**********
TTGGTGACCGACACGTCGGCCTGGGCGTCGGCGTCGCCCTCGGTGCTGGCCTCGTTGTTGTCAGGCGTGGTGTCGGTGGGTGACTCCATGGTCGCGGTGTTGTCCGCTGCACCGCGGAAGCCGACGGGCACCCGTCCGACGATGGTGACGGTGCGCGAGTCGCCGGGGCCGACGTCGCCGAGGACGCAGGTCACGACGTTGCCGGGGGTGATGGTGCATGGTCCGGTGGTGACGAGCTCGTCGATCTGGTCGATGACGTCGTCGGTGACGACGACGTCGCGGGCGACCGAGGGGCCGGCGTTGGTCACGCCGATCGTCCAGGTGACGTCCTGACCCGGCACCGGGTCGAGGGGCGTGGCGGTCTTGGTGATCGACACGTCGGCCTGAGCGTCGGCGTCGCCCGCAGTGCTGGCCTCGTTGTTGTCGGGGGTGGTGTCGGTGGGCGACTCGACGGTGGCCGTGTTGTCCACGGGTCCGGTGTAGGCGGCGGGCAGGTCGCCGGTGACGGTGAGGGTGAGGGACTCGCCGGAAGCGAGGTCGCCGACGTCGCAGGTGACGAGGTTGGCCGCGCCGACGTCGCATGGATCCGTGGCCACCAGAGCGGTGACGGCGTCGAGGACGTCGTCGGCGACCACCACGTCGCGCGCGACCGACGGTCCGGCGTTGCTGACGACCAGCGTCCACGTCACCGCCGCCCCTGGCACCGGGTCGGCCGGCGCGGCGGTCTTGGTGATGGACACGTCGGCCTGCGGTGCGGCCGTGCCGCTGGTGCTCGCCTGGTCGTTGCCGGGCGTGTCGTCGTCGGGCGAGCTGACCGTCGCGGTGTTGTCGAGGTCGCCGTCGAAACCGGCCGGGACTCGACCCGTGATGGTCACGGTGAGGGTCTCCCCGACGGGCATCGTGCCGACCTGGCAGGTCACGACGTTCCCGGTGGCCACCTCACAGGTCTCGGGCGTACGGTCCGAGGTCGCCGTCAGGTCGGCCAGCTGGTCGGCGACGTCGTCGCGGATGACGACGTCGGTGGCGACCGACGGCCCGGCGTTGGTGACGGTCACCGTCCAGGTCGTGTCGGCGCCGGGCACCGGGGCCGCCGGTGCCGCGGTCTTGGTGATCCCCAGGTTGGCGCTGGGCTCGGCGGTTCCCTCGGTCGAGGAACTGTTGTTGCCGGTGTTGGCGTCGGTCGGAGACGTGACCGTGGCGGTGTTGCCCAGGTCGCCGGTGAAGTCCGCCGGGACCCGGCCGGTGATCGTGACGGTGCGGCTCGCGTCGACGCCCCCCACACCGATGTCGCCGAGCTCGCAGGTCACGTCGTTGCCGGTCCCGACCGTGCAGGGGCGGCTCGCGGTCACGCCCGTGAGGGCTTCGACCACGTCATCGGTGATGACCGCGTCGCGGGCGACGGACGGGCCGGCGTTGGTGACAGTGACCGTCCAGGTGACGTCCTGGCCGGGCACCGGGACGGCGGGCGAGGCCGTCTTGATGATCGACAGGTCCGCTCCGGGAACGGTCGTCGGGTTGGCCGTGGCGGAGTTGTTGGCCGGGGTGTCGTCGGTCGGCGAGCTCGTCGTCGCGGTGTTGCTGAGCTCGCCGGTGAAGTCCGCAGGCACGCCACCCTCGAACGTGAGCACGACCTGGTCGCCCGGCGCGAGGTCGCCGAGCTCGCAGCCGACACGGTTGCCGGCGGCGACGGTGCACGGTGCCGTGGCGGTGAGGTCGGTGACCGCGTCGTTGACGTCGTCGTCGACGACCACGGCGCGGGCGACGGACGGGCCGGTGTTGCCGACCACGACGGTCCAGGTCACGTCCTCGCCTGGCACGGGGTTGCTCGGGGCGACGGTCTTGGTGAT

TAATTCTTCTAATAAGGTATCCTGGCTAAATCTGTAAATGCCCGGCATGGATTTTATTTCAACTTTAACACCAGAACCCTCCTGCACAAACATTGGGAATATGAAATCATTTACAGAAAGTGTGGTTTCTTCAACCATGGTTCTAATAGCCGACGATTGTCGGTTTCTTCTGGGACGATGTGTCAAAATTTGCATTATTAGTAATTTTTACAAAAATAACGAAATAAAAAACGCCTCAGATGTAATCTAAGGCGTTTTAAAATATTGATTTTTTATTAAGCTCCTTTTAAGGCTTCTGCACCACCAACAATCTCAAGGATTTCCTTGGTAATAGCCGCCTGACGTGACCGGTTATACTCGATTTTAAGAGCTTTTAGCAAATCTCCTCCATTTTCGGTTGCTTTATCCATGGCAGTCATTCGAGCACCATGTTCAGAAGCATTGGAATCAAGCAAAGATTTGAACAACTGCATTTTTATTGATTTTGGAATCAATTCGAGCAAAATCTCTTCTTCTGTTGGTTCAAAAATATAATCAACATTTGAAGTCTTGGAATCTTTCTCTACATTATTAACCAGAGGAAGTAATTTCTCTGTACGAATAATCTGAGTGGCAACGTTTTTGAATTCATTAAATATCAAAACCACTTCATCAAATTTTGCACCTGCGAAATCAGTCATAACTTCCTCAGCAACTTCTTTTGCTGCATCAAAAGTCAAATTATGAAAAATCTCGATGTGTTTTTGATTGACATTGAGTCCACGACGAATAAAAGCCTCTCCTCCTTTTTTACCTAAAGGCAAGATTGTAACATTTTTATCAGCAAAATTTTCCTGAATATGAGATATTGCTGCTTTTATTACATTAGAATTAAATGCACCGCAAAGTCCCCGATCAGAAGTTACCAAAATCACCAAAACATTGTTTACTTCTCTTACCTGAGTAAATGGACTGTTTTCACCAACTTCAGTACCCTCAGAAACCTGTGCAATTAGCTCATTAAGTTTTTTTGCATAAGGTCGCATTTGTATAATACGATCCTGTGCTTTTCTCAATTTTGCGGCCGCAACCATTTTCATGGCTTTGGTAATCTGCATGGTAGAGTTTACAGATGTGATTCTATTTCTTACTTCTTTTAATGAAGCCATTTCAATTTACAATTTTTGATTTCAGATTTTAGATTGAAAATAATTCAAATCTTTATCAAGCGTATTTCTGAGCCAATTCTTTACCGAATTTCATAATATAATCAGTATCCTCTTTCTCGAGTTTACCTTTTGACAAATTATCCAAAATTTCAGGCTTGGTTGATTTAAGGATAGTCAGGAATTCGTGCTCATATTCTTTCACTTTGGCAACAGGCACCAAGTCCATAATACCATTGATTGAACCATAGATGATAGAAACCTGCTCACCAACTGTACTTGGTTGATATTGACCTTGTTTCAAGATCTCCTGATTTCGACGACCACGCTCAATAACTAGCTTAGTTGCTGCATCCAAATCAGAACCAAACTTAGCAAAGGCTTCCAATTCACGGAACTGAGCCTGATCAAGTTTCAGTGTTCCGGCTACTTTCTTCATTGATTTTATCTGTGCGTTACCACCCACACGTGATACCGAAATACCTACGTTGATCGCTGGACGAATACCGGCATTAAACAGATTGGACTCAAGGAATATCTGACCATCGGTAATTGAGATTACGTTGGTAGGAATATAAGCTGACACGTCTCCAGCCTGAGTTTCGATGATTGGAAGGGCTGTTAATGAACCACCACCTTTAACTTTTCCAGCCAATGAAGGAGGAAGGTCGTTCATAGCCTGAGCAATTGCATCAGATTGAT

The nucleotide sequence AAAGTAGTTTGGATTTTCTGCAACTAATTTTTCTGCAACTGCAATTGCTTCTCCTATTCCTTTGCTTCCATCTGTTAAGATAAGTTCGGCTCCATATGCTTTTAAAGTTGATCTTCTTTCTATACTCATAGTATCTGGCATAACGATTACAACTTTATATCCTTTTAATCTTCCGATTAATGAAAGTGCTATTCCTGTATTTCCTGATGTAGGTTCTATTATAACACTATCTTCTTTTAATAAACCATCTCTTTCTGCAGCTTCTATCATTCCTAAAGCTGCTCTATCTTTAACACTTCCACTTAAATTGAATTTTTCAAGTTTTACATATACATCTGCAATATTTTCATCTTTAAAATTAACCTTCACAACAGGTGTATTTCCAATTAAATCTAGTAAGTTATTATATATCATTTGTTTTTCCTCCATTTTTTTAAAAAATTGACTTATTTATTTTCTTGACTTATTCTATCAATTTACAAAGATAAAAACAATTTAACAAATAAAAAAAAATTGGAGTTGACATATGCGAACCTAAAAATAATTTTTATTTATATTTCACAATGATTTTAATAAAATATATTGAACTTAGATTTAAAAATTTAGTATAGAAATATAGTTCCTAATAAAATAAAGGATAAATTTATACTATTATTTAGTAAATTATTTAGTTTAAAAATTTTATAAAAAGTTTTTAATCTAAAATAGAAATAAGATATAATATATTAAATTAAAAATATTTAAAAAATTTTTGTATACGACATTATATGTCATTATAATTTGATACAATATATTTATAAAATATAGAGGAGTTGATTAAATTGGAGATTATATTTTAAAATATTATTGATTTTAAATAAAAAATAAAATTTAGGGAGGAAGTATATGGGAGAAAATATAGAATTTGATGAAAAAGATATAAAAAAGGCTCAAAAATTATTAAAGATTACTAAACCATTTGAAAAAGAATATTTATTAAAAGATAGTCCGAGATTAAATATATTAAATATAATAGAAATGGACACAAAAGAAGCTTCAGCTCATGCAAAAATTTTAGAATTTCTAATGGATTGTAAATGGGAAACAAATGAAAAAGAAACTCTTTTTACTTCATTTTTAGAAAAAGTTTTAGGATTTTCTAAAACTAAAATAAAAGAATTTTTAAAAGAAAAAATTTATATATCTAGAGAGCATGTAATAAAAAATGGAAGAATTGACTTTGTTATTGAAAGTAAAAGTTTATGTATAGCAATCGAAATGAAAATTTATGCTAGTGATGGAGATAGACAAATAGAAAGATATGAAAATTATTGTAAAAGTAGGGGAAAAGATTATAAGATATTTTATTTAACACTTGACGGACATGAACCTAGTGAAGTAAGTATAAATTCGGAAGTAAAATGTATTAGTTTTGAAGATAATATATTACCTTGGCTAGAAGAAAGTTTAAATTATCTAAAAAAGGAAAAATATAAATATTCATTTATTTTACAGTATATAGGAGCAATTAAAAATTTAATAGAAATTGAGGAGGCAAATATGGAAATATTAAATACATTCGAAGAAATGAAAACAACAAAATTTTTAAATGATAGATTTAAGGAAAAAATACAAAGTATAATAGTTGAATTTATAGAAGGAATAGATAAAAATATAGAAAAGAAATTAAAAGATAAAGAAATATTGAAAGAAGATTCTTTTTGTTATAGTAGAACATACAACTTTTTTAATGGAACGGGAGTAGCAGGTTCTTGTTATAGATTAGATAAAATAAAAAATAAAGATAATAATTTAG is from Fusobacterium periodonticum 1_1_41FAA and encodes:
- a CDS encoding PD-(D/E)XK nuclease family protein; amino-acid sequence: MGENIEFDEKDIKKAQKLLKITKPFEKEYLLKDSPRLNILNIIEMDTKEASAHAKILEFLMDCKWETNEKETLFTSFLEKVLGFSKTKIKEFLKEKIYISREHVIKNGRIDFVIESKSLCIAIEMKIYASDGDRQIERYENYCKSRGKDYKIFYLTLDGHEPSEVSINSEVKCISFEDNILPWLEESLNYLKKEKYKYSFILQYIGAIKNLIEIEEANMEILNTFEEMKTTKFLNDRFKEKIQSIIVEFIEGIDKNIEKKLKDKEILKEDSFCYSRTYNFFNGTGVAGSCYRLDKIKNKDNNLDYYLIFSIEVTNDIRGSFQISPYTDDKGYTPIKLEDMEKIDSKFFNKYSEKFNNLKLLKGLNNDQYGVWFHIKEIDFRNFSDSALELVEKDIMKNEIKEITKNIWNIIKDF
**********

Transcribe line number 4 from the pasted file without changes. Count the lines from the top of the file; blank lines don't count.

- a CDS encoding PD-(D/E)XK nuclease family protein; amino-acid sequence: MGENIEFDEKDIKKAQKLLKITKPFEKEYLLKDSPRLNILNIIEMDTKEASAHAKILEFLMDCKWETNEKETLFTSFLEKVLGFSKTKIKEFLKEKIYISREHVIKNGRIDFVIESKSLCIAIEMKIYASDGDRQIERYENYCKSRGKDYKIFYLTLDGHEPSEVSINSEVKCISFEDNILPWLEESLNYLKKEKYKYSFILQYIGAIKNLIEIEEANMEILNTFEEMKTTKFLNDRFKEKIQSIIVEFIEGIDKNIEKKLKDKEILKEDSFCYSRTYNFFNGTGVAGSCYRLDKIKNKDNNLDYYLIFSIEVTNDIRGSFQISPYTDDKGYTPIKLEDMEKIDSKFFNKYSEKFNNLKLLKGLNNDQYGVWFHIKEIDFRNFSDSALELVEKDIMKNEIKEITKNIWNIIKDF